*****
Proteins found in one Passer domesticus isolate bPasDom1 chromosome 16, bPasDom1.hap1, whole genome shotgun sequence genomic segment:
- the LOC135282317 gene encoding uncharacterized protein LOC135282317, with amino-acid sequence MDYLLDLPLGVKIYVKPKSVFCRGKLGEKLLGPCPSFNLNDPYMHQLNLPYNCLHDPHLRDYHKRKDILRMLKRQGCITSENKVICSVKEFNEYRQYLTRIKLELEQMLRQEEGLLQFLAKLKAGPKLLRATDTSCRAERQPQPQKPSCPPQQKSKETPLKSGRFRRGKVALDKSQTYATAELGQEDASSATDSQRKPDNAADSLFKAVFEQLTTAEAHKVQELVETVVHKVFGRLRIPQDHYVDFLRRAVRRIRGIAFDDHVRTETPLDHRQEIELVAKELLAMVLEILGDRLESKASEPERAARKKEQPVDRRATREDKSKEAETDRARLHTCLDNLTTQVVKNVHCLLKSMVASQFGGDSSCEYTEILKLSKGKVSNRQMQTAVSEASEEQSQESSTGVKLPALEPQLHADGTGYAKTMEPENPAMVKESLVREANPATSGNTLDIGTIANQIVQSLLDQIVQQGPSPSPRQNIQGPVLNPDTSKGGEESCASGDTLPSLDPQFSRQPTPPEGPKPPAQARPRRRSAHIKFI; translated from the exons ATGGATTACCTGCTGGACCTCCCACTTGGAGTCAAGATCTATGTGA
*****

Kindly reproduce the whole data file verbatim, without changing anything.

Proteins found in one Passer domesticus isolate bPasDom1 chromosome 16, bPasDom1.hap1, whole genome shotgun sequence genomic segment:
- the LOC135282317 gene encoding uncharacterized protein LOC135282317, with amino-acid sequence MDYLLDLPLGVKIYVKPKSVFCRGKLGEKLLGPCPSFNLNDPYMHQLNLPYNCLHDPHLRDYHKRKDILRMLKRQGCITSENKVICSVKEFNEYRQYLTRIKLELEQMLRQEEGLLQFLAKLKAGPKLLRATDTSCRAERQPQPQKPSCPPQQKSKETPLKSGRFRRGKVALDKSQTYATAELGQEDASSATDSQRKPDNAADSLFKAVFEQLTTAEAHKVQELVETVVHKVFGRLRIPQDHYVDFLRRAVRRIRGIAFDDHVRTETPLDHRQEIELVAKELLAMVLEILGDRLESKASEPERAARKKEQPVDRRATREDKSKEAETDRARLHTCLDNLTTQVVKNVHCLLKSMVASQFGGDSSCEYTEILKLSKGKVSNRQMQTAVSEASEEQSQESSTGVKLPALEPQLHADGTGYAKTMEPENPAMVKESLVREANPATSGNTLDIGTIANQIVQSLLDQIVQQGPSPSPRQNIQGPVLNPDTSKGGEESCASGDTLPSLDPQFSRQPTPPEGPKPPAQARPRRRSAHIKFI; translated from the exons ATGGATTACCTGCTGGACCTCCCACTTGGAGTCAAGATCTATGTGA